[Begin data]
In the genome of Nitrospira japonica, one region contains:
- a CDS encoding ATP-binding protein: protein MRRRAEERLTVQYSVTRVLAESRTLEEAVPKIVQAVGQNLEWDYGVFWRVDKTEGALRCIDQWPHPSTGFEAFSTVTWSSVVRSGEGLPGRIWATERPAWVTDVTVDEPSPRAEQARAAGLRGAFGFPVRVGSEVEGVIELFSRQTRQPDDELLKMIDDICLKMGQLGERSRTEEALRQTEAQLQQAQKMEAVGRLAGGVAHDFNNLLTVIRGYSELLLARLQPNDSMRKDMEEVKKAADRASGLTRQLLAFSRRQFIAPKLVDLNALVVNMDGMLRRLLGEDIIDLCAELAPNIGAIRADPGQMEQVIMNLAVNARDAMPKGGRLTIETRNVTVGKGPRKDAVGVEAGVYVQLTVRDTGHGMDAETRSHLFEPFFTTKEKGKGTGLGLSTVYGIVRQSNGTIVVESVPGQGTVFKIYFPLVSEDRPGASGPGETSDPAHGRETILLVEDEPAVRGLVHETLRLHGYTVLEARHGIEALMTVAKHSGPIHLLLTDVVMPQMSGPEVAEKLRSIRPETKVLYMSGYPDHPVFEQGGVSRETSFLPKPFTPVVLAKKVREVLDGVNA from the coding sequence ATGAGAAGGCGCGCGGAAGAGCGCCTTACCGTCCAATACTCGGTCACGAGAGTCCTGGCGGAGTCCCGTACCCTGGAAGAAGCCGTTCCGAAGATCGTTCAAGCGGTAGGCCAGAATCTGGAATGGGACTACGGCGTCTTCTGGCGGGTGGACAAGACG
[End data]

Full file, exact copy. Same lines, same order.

In the genome of Nitrospira japonica, one region contains:
- a CDS encoding ATP-binding protein: protein MRRRAEERLTVQYSVTRVLAESRTLEEAVPKIVQAVGQNLEWDYGVFWRVDKTEGALRCIDQWPHPSTGFEAFSTVTWSSVVRSGEGLPGRIWATERPAWVTDVTVDEPSPRAEQARAAGLRGAFGFPVRVGSEVEGVIELFSRQTRQPDDELLKMIDDICLKMGQLGERSRTEEALRQTEAQLQQAQKMEAVGRLAGGVAHDFNNLLTVIRGYSELLLARLQPNDSMRKDMEEVKKAADRASGLTRQLLAFSRRQFIAPKLVDLNALVVNMDGMLRRLLGEDIIDLCAELAPNIGAIRADPGQMEQVIMNLAVNARDAMPKGGRLTIETRNVTVGKGPRKDAVGVEAGVYVQLTVRDTGHGMDAETRSHLFEPFFTTKEKGKGTGLGLSTVYGIVRQSNGTIVVESVPGQGTVFKIYFPLVSEDRPGASGPGETSDPAHGRETILLVEDEPAVRGLVHETLRLHGYTVLEARHGIEALMTVAKHSGPIHLLLTDVVMPQMSGPEVAEKLRSIRPETKVLYMSGYPDHPVFEQGGVSRETSFLPKPFTPVVLAKKVREVLDGVNA from the coding sequence ATGAGAAGGCGCGCGGAAGAGCGCCTTACCGTCCAATACTCGGTCACGAGAGTCCTGGCGGAGTCCCGTACCCTGGAAGAAGCCGTTCCGAAGATCGTTCAAGCGGTAGGCCAGAATCTGGAATGGGACTACGGCGTCTTCTGGCGGGTGGACAAGACG